I packed both my Nikon D7100 and the Fuji X-E1. As the walk was estimated to be about 5 miles I wanted to avoid the mistake I made while seeing the seals at Blakeney by not carrying any equipment I do not need and keep the weight to a minimum. Emptied the camera bag the previous night and repacked it with both cameras with the 18-105mm lens attached and 105mm macro which I almost left behind and some accessories that I keep in an old pencil case (usefull to keep small items together). 

With the temperature being so cold the landscape was frozen solid, including the still water on the broads. Walking was effortless as the earth pathways was like walking on concrete, a complete contrast to walking on sand a few weeks ago along Cley beach for the seal trip.

Who pinned up that high vis? ruins any pictures and not worth the effort removing it

The landmark we was going to see was Limpenhoe Drainage Mill built in 1831 that was built to drain the surrounding farmland. The windmill is derelict and is slowly decaying, however it was noticed a new door has been installed since one of the group had last visited a few years ago. A high vis jacket is placed right in the middle of the opening making any images of the mill itself worthless which is a shame.

I found the walk itself far more interesting than the mill we were going to see. Being up so early had the full advantage of the weather with the sun not melting away the frost which added to the interest of the landscape and objects. The sky was very clear, clean and crisp which made photographing such a pleasure, it was the most fun ive had in a long time. The quality of the light available was excellent which produced a variety of interesting images and strong colours.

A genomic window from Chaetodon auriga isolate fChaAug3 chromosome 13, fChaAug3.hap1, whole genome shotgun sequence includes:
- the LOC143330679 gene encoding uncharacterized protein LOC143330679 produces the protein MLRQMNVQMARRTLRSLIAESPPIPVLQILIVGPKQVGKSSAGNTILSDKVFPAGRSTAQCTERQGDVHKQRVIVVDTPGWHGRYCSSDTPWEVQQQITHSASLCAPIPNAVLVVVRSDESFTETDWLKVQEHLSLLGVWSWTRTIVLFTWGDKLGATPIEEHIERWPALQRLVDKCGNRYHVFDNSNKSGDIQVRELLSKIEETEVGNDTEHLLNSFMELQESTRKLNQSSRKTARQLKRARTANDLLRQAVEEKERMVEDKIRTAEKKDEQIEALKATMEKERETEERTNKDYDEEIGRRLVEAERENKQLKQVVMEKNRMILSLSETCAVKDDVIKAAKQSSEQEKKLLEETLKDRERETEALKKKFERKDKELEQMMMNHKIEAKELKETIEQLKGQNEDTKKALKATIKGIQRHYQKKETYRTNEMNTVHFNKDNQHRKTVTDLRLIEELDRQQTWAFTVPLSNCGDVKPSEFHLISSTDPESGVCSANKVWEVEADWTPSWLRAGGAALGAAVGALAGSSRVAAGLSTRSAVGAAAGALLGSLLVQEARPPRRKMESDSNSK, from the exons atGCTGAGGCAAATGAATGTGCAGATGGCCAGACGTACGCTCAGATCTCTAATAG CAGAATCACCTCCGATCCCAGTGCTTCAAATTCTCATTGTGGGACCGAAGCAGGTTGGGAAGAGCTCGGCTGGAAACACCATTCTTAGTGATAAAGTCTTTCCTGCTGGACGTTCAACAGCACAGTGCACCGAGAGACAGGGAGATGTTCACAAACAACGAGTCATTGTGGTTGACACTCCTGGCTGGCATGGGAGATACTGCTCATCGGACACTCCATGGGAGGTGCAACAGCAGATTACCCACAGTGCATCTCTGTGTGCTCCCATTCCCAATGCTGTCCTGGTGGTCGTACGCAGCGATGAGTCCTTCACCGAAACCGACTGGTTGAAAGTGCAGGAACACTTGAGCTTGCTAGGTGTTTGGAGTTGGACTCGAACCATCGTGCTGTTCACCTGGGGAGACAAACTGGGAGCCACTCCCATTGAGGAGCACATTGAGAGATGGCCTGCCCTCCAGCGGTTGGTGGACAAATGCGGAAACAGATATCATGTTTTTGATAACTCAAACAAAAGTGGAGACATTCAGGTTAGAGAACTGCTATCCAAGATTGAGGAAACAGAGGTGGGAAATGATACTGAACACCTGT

Photographing landscapes is typically best either early in the morning or in the afternoon due to the position of the sun which changes colour and the sun rises and sets. The difficulty is getting up early enough to travel to a location, especially on a Sunday. This trip has given me the inspiration to make more of an effort to get out and explore more, especially in the morning. 

As I have recently discovered, exploring in the winter is fun and interesting with the colder weather creating a different feel to images. 

I hardly used the Fuji due to still getting used to the controls as I have yet to master the bracketing functions to create HDR images which I do when creating landscape images. Also the Nikon controls are easier to use while wearing gloves and i've yet to own a lens that is wide enough for landscapes for the Fuji.